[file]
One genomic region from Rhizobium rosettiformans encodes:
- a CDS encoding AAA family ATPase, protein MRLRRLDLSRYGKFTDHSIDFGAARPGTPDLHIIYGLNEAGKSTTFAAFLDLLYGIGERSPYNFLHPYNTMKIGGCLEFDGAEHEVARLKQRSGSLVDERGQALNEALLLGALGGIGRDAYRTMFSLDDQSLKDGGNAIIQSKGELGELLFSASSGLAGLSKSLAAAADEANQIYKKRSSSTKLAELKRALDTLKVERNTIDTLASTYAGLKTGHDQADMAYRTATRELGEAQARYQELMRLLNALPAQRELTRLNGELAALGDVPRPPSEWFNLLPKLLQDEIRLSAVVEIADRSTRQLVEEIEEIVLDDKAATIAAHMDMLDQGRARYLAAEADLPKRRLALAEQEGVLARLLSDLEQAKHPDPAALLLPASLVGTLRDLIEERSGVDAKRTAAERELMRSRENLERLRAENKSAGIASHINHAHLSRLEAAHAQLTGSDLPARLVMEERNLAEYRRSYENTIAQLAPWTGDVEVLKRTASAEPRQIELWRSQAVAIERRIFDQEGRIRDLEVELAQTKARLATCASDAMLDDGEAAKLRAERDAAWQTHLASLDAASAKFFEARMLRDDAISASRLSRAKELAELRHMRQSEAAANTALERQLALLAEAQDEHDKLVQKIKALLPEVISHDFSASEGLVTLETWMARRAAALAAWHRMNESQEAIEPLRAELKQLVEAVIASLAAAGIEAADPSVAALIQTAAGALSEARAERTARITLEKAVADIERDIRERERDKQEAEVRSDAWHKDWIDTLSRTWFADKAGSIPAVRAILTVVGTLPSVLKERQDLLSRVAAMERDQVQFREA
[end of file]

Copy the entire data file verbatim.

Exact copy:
One genomic region from Rhizobium rosettiformans encodes:
- a CDS encoding AAA family ATPase, protein MRLRRLDLSRYGKFTDHSIDFGAARPGTPDLHIIYGLNEAGKSTTFAAFLDLLYGIGERSPYNFLHPYNTMKIGGCLEFDGAEHEVARLKQRSGSLVDERGQALNEALLLGALGGIGRDAYRTMFSLDDQSLKDGGNAIIQSKGELGELLFSASSGLAGLSKSLAAAADEANQIYKKRSSSTKLAELKRALDTLKVERNTIDTLASTYAGLKTGHDQADMAYRTATRELGEAQARYQELMRLLNALPAQRELTRLNGELAALGDVPRPPSEWFNLLPKLLQDEIRLSAVVEIADRSTRQLVEEIEEIVLDDKAATIAAHMDMLDQGRARYLAAEADLPKRRLALAEQEGVLARLLSDLEQAKHPDPAALLLPASLVGTLRDLIEERSGVDAKRTAAERELMRSRENLERLRAENKSAGIASHINHAHLSRLEAAHAQLTGSDLPARLVMEERNLAEYRRSYENTIAQLAPWTGDVEVLKRTASAEPRQIELWRSQAVAIERRIFDQEGRIRDLEVELAQTKARLATCASDAMLDDGEAAKLRAERDAAWQTHLASLDAASAKFFEARMLRDDAISASRLSRAKELAELRHMRQSEAAANTALERQLALLAEAQDEHDKLVQKIKALLPEVISHDFSASEGLVTLETWMARRAAALAAWHRMNESQEAIEPLRAELKQLVEAVIASLAAAGIEAADPSVAALIQTAAGALSEARAERTARITLEKAVADIERDIRERERDKQEAEVRSDAWHKDWIDTLSRTWFADKAGSIPAVRAILTVVGTLPSVLKERQDLLSRVAAMERDQVQFREA